National data show early childhood education to be one of the most effective economic investment communities can make. A community-wide effort to implement the Pima County Preschool Investment Program is underway, hoping to make the county a statewide leader in pre-K development.
In most states that have universal pre-K programs, funding is split between federal, state and local governments. But despite a growing economy and a budget surplus, the Arizona Legislature has not taken any action on pre-K education. Pima County Board of Supervisors Chairman Richard Elias says the lack of other funding sources makes a local initiative the way forward for Pima County
"Communities that have found success with preschool have done it with local funds and with the support of local government," Elias says.
The failure of a Tucson initiative just two years ago might seem a bad omen, but this time the number of supporters has grown dramatically. In fact, organizations such as the Southern Arizona Leadership Council, which led the opposition to the Tucson initiative, have come out in favor of a county-wide preschool funding program.
At a recent Board of Supervisors hearing, Brint Milward, the director of the University of Arizona School of Government and Public Policy, laid out just how broad the support for the initiative has become. Milward's list included more than 50 prominent organizations and individuals who back the new initiative.
The challenge is funding. Pima County has the money to get a pilot program started. But it's an ongoing operational expense that the board would have to vote to approve every year, making it much less likely to survive in an economic downturn. Elias says the county cannot go it alone.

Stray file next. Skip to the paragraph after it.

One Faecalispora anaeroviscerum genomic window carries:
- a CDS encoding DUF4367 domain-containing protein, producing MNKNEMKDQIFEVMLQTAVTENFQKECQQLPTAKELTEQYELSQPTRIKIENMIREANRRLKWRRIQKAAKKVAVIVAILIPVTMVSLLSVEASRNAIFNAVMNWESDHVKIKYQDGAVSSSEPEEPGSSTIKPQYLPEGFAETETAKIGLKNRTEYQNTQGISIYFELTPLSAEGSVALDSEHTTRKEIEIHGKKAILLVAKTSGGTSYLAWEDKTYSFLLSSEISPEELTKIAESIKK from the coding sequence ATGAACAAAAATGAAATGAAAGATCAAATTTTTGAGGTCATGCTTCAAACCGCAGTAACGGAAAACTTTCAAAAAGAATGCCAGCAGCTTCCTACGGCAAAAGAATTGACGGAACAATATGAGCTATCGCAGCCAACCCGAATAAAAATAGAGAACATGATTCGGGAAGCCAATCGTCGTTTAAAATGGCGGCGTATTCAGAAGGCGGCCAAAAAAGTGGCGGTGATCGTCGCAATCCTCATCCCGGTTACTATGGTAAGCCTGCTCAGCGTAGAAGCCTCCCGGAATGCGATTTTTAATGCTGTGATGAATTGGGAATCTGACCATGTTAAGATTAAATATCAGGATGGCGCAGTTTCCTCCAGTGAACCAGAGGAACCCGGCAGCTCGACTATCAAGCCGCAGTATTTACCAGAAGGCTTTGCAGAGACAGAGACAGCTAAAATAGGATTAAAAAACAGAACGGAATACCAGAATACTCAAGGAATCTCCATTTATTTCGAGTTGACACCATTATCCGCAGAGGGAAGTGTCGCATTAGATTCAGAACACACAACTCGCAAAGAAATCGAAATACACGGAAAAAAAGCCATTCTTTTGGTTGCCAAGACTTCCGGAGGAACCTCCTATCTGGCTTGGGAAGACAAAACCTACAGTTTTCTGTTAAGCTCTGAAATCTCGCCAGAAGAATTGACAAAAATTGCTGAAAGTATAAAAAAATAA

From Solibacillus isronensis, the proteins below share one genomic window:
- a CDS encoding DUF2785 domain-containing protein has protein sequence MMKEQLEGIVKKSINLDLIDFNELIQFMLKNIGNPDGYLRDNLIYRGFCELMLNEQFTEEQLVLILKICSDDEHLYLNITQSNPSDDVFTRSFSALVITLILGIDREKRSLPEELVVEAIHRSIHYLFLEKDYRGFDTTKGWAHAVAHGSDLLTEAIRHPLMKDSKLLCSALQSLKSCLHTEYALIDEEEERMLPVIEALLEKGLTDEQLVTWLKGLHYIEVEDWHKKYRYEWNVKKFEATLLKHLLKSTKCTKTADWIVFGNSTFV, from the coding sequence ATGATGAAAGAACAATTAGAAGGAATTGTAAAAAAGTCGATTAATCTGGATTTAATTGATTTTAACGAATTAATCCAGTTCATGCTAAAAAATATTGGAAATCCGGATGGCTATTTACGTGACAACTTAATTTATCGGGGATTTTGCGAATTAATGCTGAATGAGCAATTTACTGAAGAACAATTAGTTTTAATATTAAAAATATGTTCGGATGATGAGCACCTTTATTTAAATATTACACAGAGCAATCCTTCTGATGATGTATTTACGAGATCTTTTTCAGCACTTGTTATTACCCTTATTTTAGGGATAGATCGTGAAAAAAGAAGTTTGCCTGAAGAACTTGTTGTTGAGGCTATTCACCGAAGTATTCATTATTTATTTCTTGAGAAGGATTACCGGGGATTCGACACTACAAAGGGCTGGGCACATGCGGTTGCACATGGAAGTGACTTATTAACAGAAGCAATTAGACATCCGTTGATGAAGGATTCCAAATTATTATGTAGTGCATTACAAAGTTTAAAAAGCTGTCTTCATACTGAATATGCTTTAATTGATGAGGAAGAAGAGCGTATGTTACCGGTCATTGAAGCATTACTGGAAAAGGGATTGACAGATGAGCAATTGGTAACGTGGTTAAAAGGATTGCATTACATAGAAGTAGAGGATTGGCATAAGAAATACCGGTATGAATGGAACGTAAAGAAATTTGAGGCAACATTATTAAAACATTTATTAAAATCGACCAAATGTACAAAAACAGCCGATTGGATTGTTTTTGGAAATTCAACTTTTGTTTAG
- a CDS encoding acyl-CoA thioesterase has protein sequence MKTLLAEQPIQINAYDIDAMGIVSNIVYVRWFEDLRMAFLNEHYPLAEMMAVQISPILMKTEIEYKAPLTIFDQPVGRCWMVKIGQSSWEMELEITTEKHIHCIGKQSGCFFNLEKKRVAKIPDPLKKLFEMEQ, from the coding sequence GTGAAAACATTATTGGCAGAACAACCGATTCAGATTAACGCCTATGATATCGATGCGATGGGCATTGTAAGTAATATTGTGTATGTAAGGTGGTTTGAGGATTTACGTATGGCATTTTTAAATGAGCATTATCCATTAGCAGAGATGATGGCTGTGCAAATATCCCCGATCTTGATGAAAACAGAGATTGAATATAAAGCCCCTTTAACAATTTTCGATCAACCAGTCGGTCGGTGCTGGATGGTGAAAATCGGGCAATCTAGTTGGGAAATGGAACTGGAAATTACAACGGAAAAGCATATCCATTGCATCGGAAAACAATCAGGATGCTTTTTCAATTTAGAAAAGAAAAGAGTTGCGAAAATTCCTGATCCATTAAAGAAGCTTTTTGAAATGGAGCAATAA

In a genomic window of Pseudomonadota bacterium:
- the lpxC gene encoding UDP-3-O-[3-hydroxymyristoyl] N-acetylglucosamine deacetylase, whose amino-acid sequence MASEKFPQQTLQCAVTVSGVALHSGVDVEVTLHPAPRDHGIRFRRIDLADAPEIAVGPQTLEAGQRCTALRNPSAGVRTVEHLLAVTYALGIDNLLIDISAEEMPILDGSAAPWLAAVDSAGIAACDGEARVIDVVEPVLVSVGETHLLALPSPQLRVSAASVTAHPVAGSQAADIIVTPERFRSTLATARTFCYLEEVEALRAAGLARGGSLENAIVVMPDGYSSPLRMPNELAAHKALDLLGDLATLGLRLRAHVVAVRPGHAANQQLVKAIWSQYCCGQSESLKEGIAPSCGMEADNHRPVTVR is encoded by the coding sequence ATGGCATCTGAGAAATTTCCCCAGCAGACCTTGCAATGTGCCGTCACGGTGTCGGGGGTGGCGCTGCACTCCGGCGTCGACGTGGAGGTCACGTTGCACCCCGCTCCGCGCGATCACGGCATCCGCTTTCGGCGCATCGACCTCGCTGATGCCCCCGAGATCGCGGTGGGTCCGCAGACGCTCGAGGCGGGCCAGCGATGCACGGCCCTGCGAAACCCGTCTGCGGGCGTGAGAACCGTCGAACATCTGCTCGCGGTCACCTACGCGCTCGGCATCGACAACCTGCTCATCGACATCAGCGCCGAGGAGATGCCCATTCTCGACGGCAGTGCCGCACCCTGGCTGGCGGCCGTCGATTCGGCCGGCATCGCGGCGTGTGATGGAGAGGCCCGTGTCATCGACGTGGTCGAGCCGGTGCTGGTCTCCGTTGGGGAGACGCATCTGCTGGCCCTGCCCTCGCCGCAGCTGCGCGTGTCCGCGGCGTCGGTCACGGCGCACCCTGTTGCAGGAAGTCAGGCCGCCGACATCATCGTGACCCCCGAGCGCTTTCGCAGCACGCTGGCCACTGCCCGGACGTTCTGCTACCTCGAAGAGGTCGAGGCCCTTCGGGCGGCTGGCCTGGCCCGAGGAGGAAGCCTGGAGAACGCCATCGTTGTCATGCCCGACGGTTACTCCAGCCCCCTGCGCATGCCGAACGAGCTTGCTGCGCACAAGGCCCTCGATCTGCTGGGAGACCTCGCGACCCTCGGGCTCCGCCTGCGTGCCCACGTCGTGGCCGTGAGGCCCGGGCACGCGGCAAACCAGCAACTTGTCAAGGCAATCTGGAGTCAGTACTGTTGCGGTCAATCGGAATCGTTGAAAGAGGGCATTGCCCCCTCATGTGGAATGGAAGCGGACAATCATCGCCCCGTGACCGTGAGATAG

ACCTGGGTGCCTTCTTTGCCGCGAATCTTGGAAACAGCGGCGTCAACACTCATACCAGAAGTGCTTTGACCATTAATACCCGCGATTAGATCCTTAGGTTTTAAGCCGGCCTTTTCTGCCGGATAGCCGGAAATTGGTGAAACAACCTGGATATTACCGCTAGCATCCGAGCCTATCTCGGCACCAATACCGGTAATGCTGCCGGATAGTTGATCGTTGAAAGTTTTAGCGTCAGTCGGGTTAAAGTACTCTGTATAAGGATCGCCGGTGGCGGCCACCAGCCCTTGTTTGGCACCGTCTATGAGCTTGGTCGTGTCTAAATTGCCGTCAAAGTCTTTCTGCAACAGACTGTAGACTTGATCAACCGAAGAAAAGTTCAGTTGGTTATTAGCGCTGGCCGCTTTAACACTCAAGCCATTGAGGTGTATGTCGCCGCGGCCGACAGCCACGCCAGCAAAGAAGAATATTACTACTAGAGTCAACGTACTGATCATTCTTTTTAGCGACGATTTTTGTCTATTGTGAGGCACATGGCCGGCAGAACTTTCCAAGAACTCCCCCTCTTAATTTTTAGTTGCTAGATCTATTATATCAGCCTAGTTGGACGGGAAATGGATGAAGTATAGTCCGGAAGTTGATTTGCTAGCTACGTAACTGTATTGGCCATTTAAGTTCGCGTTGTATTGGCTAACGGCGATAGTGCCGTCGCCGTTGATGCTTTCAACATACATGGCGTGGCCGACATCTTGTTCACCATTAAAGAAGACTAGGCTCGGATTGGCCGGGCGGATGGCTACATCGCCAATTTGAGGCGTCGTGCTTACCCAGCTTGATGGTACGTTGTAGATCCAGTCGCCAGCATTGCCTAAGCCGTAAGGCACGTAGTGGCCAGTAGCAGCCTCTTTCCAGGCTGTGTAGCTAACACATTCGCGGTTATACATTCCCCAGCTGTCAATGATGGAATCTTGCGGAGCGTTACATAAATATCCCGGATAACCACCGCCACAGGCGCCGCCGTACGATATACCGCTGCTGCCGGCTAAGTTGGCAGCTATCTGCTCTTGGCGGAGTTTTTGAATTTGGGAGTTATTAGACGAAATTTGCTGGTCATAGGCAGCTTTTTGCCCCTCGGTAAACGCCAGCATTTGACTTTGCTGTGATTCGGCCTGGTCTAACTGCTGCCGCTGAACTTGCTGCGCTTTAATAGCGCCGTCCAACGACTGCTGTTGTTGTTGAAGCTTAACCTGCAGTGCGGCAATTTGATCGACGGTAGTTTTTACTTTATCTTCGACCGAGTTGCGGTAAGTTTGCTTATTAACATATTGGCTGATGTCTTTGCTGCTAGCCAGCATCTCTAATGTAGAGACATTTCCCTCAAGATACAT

"Who are our partners going to be?" he asks. "What in-kind contributions do they have, or financial contributions? Is our business community ready to step up and stand with our children as well?"
It's not a simple or inexpensive process. Among other things, high-quality pre-K programs use curricula proven to address the academic, social-emotional and physical needs of each child. They require teachers to have academic specialization in early childhood education, and seek to build strong relationships between families and staff. Most provide more than one year of instruction — reaching both 3- and 4-year-olds.
Dustin Williams, the superintendent of Schools for Pima County, says the way forward is not to take too big a bite, but instead to show success with a small pilot program.
"Now is the time to capitalize — at least to start something," he says. "If you don't start something, you don't know if it's ever going to work."
He says district schools would make a practical incubator of the pilot. He says they already have the capacity, infrastructure, and personnel to provide an early success and just as important, they have the metrics in place to measure success.
"You can watch, number one, the dollars. But, number two, you can show the achievements of how the students are doing immediately," he says. "And if we can show some data behind it that shows some awesome results, that's going to be a win-win for everybody."
And that, he says, would create further momentum. Once you can prove success, he says, replicating it on a larger scale becomes much easier both financially and politically — and could be the vehicle needed to pull together a working partnership between the community and the county to make quality pre-K a reality.